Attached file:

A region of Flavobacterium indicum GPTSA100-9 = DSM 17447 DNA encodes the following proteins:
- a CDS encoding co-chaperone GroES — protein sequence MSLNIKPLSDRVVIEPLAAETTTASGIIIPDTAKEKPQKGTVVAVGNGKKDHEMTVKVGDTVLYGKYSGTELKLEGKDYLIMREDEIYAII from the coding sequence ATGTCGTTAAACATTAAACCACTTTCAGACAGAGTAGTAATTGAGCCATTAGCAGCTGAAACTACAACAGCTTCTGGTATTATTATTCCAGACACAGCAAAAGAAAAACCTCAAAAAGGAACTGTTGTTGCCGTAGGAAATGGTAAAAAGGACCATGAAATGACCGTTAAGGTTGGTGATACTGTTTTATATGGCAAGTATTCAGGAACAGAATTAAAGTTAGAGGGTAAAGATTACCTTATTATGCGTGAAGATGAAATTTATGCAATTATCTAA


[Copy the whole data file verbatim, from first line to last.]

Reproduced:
A region of Flavobacterium indicum GPTSA100-9 = DSM 17447 DNA encodes the following proteins:
- a CDS encoding co-chaperone GroES — protein sequence MSLNIKPLSDRVVIEPLAAETTTASGIIIPDTAKEKPQKGTVVAVGNGKKDHEMTVKVGDTVLYGKYSGTELKLEGKDYLIMREDEIYAII from the coding sequence ATGTCGTTAAACATTAAACCACTTTCAGACAGAGTAGTAATTGAGCCATTAGCAGCTGAAACTACAACAGCTTCTGGTATTATTATTCCAGACACAGCAAAAGAAAAACCTCAAAAAGGAACTGTTGTTGCCGTAGGAAATGGTAAAAAGGACCATGAAATGACCGTTAAGGTTGGTGATACTGTTTTATATGGCAAGTATTCAGGAACAGAATTAAAGTTAGAGGGTAAAGATTACCTTATTATGCGTGAAGATGAAATTTATGCAATTATCTAA